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Clean Power solar energy supplies an experimental U.S. Marines base in Afghanistan

Published on November 15th, 2010 | by Tina Casey

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“Green Baron” Brings Sustainable Energy to U.S. Marines in Afghanistan

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November 15th, 2010 by
 
solar energy supplies an experimental U.S. Marines base in AfghanistanOur troops overseas have found that the fighting force of today needs  a more portable, sustainable and reliable approach to fuel supply, so it’s too bad that many members of the incoming Congress have indicated their lack of support for sustainable energy. However, that hasn’t stopped the Department of Defense from moving forward with efforts to wean the U.S. military from its dependence on fossil fuels. In the latest example, an experimental U.S. Marine base has been set up in Afghanistan, designed to run almost entirely on renewable energy.

The “Green Baron” of the U.S. Marines

As reported by American Forces Press Service writer Donna Miles, “Green Baron” refers to Marine Corps energy czar Col. Bob Charette, who earned the moniker due to his previous service as a fighter pilot. Charette explains that the heavy load of electronic equiment needed by today’s Marines requires an even heavier load of generators to run it all, creating an enormous logistical challenge. Another key issue is the risk associated with fossil fuel convoys, which would be reduced if bases could run at least partly on energy scavenged on-site.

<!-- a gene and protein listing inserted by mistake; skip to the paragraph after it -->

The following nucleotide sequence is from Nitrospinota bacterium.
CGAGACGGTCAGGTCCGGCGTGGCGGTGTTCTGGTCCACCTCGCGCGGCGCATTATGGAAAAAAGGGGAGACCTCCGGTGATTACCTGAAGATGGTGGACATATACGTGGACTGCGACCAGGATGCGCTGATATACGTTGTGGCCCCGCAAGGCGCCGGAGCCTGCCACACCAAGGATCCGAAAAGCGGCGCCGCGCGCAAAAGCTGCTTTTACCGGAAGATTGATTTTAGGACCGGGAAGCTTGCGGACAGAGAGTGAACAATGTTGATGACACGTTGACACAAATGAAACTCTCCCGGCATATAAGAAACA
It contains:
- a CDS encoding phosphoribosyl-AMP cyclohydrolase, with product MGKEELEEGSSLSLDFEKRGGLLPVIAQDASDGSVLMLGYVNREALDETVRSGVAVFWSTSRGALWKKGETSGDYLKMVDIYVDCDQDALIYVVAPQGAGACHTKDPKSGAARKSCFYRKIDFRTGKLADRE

A Sustainable Forward Operating Base

Sustainable energy is becoming commonplace at domestic military facilities, but the new project represents a significant new development, because it would be the first at a forward operating base in a combat environment. The base, located in Helmand province, is occupied by Company I of the 3rd Battalion, 5th Marine Regiment. The sustainable energy equipment consists primarily of solar powered generators along with other renewable sources, all made with existing, commercially available components. The installation was tested for 190 days at a Marine Corps facility in the U.S. and it needed non-sustainable power only for generators to run observation equipment. So far Charette reports that he is “cautiously optimistic” that the base will perform as anticipated.

Climate Science and Support for Our Troops

“Support Our Troops” is the rallying cry claimed by many a politician, but it appears that support stops at the gas tank. The Department of Defense has made repeated attempts to boost public awareness regarding the need to reduce fossil fuels in military operations and to plan for the impact of climate change on national security, and yet certain members of our incoming Congress fully intend to harass and undermine climate scientists, thwart progress and stall future action.

Image: U.S. Marines in Afghanistan by isafmedia on flickr.com.

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About the Author

Tina Casey specializes in military and corporate sustainability, advanced technology, emerging materials, biofuels, and water and wastewater issues. Tina’s articles are reposted frequently on Reuters, Scientific American, and many other sites. Views expressed are her own. Follow her on Twitter @TinaMCasey and Google+.



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